1. If you NEED to lift, DON’T lift cross court. If you’re playing with a weaker partner it will be more difficult for them to defend a straight smash because they have less time to react, as the shuttle is travelling a shorter distance. Playing a straight lift instead will help to keep more of the attacking shots going to you, and also give you the best possibility of covering these attacking shots.

💡 For a similar reason, you should also aim to hit straight shots in your attack too, for example when driving or smashing.

2. Don’t play hard shots from the mid-court. This can expose a lot of gaps in the court as your partner might not be good or fast enough, or read the game well enough to cover you. Instead, you should play more controlled shots, especially to the middle or between your opponents to create indecision and reduce the angles they can play. Of course if you are in a good position to play a winning shot with a hard drive then you should still play this shot!

3. Drive or smash to an awkward position where it’s really hard to hit it cross court to your weaker partner. For example, to the right hip for right handers or the left hip for left handers. This is more advanced than the previous 2 examples but will really help you control more of the rallies. 

how to play with a weaker partner in doubles badminton 6 tips 2
Arrow pointing to the right hip (for right handers)

Tip 4: Dominate The Serve And Return

If you are the better player, you are likely to have a better serve and return of serve. So, to dominate the serve and return, you can:

  1. Play to both of your strengths. For example, if your weaker partner has a good serve then you would let them serve first, or you would return first.
  2. Try and win the point in the first 3 shots as this is a great opportunity to win the rally without your partner even hitting the shot (without being too reckless of course)!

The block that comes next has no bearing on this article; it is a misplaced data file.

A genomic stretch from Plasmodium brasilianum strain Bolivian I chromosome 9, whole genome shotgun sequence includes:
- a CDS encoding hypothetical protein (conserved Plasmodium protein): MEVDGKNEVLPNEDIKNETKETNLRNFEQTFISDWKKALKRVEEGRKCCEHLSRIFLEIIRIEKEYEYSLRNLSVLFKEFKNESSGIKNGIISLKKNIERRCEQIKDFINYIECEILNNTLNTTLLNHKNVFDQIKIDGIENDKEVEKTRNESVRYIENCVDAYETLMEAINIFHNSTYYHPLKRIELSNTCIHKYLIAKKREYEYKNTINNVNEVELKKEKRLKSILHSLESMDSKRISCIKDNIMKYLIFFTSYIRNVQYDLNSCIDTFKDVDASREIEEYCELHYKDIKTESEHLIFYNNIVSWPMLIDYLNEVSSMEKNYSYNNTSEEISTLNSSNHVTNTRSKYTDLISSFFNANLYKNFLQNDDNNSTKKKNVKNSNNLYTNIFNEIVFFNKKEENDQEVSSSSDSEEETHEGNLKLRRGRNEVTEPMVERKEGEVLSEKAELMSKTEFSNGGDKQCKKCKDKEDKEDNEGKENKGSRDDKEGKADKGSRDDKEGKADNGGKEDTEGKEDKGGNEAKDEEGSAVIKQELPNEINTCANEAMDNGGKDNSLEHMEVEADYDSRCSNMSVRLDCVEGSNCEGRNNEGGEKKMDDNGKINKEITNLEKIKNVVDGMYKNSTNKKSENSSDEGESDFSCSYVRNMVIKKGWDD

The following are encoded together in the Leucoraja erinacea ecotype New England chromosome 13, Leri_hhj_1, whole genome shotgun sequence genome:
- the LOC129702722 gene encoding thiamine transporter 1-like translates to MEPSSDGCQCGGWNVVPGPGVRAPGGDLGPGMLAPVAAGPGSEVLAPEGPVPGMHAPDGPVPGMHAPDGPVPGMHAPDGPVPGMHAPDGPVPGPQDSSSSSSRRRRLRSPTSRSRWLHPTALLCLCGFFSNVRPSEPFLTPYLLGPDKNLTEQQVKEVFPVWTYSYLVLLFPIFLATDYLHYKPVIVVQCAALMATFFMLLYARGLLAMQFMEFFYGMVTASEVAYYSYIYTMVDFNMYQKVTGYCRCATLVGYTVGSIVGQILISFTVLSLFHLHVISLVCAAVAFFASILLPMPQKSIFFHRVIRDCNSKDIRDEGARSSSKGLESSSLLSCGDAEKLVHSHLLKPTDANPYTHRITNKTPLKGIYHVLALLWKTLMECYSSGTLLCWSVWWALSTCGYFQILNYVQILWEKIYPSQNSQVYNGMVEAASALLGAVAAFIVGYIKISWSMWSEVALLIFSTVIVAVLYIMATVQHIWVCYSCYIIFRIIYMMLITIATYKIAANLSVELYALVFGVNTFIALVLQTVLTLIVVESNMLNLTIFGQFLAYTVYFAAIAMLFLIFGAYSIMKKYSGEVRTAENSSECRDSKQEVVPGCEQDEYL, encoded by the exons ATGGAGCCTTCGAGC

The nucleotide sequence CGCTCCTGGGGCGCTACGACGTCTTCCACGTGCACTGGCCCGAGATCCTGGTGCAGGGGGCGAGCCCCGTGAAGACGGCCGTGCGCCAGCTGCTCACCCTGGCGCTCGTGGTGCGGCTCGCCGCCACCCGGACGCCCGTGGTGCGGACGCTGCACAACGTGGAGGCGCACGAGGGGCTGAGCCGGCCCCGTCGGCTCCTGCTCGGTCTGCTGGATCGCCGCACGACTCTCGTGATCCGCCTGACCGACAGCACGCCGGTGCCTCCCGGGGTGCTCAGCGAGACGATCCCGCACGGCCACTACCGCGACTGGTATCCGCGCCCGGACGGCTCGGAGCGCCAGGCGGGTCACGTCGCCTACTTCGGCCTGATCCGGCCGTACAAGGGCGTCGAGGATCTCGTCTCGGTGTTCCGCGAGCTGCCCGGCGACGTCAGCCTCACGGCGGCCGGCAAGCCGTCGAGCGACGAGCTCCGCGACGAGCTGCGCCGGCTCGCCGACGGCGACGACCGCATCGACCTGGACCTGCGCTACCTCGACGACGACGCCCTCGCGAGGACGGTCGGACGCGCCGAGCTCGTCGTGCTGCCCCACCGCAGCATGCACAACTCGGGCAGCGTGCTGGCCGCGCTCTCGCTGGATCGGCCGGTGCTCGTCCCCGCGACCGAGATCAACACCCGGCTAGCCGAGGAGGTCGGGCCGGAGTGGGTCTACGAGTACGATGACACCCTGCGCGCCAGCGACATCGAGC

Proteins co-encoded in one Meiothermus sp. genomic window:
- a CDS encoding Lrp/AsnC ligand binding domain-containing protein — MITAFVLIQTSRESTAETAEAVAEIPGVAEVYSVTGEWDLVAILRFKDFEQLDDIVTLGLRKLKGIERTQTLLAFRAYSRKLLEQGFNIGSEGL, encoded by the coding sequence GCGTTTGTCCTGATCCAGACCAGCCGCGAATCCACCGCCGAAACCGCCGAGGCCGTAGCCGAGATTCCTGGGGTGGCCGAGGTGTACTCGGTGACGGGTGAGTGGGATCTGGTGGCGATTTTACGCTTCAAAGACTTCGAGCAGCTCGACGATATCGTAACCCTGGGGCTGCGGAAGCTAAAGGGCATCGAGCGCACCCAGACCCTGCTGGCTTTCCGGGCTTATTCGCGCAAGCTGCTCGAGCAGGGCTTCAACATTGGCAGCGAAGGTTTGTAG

💡 Don’t try and change your partner’s serve and return too much during the match as it can lower their confidence. Try letting them do their favourite serve and return and you as the stronger player can work around this.

Tip 5: Communicate With Your Partner During Rallies

Communicating with your partner during the rallies will help you avoid confusion and that horrible moment of the shuttle landing in the middle between you and your partner!

It’s important to shout ‘yours’ or ‘mine’ during rallies. And as the stronger player, you’ll likely have more confidence on court, so don’t be afraid to take the lead on this. Doing this will help you always know who is taking which shot, making playing together a lot easier! 

Tip 6: Encourage Your Partner

We know it can be frustrating to play with a weaker partner, but constantly waving your arms or rolling your eyes when they miss a shot will most likely make them feel bad and therefore play worse!

So try to accept that they are weaker than you and don’t put loads of pressure on them. Instead, you can use the tips we’ve mentioned here to try and use your strengths to your advantage!

Having a positive attitude towards your partner can:

  • Enhance their creativity. Since they feel more relaxed, they will have more confidence to try different shots rather than only playing safe and predictable shots.
  • Improve their ability to process information, which can help them develop and implement tactics a lot better, therefore strengthening your partnership!

Learn More

We hope these 6 tips have helped you when playing with a less skilled or weaker partner in doubles, so that you can go into each game with a clear plan of how to make the most of your strengths and avoid your partner’s weaknesses!

We have also made a YouTube video on this same topic, so if you’d prefer to see more visual explanations of each tip, you can watch the full video below!